Early next year, 30 college students in Boston will add an unusual test to their curriculum. From January through March, they will travel to the Forsyth Dental Clinic to drink a liquid protein produced by the bacteria that cause tooth decay. Then they will have their blood and saliva tested for the presence of special antibodies that ultimately fight tooth decay.
Tooth decay afflicts about 95% of the population, costs billions of dollars to treat annually and is the leading cause of tooth loss in adults 35 years and younger.
Two advances--fluoridation and dental sealants--are capable of temporary protection against tooth decay. But the real breakthrough, a vaccine that could immunize people against dental cavities, has remained elusive.
Promising Leads There are two promising leads. Some researchers, like immunologist Daniel Smith of Forsyth Dental Clinic, are concentrating on the protein produced by the bacteria that cause tooth decay. Others, including biologist Roy Curtiss III of Washington University's School of Dental Medicine, are attempting to control the bacterium itself.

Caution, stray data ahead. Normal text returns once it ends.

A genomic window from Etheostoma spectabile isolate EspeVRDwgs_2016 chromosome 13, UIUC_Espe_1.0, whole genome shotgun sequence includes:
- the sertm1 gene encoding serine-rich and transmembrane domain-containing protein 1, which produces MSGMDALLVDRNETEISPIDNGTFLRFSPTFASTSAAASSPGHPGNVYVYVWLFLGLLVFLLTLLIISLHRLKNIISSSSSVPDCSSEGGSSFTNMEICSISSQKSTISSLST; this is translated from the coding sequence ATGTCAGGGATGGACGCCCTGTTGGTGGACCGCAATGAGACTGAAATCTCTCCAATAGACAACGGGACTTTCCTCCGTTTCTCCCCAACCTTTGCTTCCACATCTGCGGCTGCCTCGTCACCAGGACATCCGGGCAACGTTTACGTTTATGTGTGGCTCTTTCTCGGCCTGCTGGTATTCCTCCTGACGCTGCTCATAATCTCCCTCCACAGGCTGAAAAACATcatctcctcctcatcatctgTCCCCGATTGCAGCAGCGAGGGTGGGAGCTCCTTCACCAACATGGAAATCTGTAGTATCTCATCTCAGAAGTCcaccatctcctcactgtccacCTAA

Known as streptococcus mutans--or s. mutans--the bacteria that produce cavities gradually colonize the mouth during tooth development. Infants "don't seem to have the bacteria in their mouths until they develop teeth," Curtiss said. "Studies suggest very strongly that infants acquire the bacteria from other family members."
Once the bacteria take hold in the mouth they reproduce slowly but persistently. "Only 50% of 3-year-olds have detectable levels of s. mutans in their mouths," Smith said. But "s. mutans grows in the mouths of some 95% of teen-agers.
"If we could devise a scheme where we could immunize kids before they have s. mutans and then keep antibodies high against the bacteria during the cavity-prone years, we think we could have a more complete system for protection from tooth decay."
Three-Step Process S. mutans is one of the more benign members of the large bacterial family that causes strep throat and rheumatic fever. This germ erodes teeth in a three-step process, Curtiss explained.
First, it attaches to a thin layer of saliva that bathes the teeth with a filmy protein.
Next, s. mutans takes advantage of sugar in the diet. The bacteria break down sugar for their own energy use and also to produce a gluey substance that enables them to stick to the tooth and to other bacteria. This buildup is known as dental plaque and can be removed only by professional dental cleaning, Curtiss said.
Finally, cavities develop as s. mutans produces lactic acid, which gradually eats away tooth enamel.